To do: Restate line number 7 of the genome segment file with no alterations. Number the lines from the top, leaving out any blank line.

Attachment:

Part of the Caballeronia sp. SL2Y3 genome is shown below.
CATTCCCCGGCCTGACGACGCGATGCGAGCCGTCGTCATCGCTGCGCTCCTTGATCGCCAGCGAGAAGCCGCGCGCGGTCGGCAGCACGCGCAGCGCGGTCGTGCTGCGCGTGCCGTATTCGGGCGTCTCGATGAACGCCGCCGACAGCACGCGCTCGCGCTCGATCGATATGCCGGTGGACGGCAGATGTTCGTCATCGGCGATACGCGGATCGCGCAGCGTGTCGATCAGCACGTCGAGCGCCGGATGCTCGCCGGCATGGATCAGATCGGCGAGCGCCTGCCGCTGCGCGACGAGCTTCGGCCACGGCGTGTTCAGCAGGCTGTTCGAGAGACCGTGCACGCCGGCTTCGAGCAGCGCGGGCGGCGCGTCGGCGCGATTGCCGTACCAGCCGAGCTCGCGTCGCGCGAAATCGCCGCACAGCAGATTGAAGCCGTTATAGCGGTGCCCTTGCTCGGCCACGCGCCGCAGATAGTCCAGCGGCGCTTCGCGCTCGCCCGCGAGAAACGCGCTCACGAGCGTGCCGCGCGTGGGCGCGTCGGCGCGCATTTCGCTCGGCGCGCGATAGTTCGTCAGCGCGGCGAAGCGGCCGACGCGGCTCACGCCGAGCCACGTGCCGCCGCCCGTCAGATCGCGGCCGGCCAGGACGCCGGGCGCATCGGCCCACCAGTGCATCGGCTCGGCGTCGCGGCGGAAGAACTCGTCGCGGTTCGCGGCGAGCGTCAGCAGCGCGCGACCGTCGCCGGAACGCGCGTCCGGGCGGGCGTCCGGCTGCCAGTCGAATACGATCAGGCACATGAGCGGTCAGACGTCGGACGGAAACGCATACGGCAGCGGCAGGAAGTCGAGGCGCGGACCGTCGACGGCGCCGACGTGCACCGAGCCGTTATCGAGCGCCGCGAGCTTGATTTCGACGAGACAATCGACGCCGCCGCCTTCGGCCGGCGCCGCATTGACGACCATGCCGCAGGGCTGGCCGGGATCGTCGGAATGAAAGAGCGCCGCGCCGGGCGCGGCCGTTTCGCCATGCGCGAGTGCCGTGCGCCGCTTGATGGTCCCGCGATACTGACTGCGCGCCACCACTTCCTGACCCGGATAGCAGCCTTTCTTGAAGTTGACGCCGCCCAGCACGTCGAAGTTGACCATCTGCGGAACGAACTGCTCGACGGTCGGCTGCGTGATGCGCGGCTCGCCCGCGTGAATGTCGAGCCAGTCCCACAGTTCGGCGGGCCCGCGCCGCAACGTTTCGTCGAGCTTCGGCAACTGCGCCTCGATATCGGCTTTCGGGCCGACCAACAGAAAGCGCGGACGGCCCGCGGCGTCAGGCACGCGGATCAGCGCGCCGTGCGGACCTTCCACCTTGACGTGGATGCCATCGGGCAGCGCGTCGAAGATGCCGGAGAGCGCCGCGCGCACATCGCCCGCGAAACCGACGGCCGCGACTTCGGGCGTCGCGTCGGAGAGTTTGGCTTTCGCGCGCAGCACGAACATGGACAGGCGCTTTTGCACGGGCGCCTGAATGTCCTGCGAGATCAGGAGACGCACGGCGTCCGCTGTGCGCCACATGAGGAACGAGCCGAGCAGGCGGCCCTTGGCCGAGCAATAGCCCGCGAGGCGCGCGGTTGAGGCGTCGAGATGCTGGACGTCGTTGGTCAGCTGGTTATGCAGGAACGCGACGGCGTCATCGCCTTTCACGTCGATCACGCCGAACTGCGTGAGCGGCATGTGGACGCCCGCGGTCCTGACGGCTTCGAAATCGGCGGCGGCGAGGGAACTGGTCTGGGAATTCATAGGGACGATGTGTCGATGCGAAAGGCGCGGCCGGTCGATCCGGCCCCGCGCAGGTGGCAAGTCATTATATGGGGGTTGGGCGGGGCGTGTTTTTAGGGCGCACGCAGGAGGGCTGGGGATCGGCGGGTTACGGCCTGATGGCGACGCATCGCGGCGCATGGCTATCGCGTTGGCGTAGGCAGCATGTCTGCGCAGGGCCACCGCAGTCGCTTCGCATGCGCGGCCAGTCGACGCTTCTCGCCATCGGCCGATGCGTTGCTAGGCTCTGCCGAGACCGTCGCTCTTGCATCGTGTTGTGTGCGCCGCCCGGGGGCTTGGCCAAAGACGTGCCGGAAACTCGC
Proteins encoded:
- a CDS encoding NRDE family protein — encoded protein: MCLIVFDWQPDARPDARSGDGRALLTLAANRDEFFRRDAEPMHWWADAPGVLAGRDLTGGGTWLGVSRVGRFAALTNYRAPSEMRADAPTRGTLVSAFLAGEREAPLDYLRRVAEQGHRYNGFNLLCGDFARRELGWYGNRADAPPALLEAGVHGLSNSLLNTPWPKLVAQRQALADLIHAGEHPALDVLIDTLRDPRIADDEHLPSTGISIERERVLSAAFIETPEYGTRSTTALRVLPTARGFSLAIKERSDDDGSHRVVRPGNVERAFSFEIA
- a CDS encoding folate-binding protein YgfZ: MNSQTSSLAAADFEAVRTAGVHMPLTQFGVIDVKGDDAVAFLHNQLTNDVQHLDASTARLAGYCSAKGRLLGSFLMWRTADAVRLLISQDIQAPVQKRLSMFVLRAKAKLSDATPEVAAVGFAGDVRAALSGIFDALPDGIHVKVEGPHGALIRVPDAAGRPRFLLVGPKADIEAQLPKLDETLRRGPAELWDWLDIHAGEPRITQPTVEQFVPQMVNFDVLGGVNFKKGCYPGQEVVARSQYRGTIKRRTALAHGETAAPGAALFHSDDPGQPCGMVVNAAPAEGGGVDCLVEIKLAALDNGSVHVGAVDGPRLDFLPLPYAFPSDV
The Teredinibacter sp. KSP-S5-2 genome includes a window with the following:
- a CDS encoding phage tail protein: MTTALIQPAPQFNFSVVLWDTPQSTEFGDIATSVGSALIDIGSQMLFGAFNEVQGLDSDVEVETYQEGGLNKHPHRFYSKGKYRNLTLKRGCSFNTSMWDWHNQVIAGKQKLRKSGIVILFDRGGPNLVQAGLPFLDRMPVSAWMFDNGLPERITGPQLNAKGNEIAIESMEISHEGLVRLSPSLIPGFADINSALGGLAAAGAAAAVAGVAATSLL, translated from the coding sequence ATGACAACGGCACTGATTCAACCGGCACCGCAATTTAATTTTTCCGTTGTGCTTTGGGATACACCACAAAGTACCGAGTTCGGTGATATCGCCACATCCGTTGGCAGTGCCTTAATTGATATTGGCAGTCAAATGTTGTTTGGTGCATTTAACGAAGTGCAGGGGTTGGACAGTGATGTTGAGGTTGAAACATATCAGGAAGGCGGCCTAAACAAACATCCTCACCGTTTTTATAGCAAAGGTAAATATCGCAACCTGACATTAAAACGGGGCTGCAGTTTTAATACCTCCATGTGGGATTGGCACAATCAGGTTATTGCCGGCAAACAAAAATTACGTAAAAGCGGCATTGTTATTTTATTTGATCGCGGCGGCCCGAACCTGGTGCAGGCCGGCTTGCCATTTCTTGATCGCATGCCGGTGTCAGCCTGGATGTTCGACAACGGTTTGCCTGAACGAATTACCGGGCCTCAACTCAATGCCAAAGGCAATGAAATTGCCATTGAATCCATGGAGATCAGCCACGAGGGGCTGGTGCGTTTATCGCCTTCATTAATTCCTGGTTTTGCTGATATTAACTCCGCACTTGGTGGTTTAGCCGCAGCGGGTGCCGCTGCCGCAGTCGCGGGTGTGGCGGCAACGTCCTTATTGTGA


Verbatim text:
- a CDS encoding phage tail protein: MTTALIQPAPQFNFSVVLWDTPQSTEFGDIATSVGSALIDIGSQMLFGAFNEVQGLDSDVEVETYQEGGLNKHPHRFYSKGKYRNLTLKRGCSFNTSMWDWHNQVIAGKQKLRKSGIVILFDRGGPNLVQAGLPFLDRMPVSAWMFDNGLPERITGPQLNAKGNEIAIESMEISHEGLVRLSPSLIPGFADINSALGGLAAAGAAAAVAGVAATSLL, translated from the coding sequence ATGACAACGGCACTGATTCAACCGGCACCGCAATTTAATTTTTCCGTTGTGCTTTGGGATACACCACAAAGTACCGAGTTCGGTGATATCGCCACATCCGTTGGCAGTGCCTTAATTGATATTGGCAGTCAAATGTTGTTTGGTGCATTTAACGAAGTGCAGGGGTTGGACAGTGATGTTGAGGTTGAAACATATCAGGAAGGCGGCCTAAACAAACATCCTCACCGTTTTTATAGCAAAGGTAAATATCGCAACCTGACATTAAAACGGGGCTGCAGTTTTAATACCTCCATGTGGGATTGGCACAATCAGGTTATTGCCGGCAAACAAAAATTACGTAAAAGCGGCATTGTTATTTTATTTGATCGCGGCGGCCCGAACCTGGTGCAGGCCGGCTTGCCATTTCTTGATCGCATGCCGGTGTCAGCCTGGATGTTCGACAACGGTTTGCCTGAACGAATTACCGGGCCTCAACTCAATGCCAAAGGCAATGAAATTGCCATTGAATCCATGGAGATCAGCCACGAGGGGCTGGTGCGTTTATCGCCTTCATTAATTCCTGGTTTTGCTGATATTAACTCCGCACTTGGTGGTTTAGCCGCAGCGGGTGCCGCTGCCGCAGTCGCGGGTGTGGCGGCAACGTCCTTATTGTGA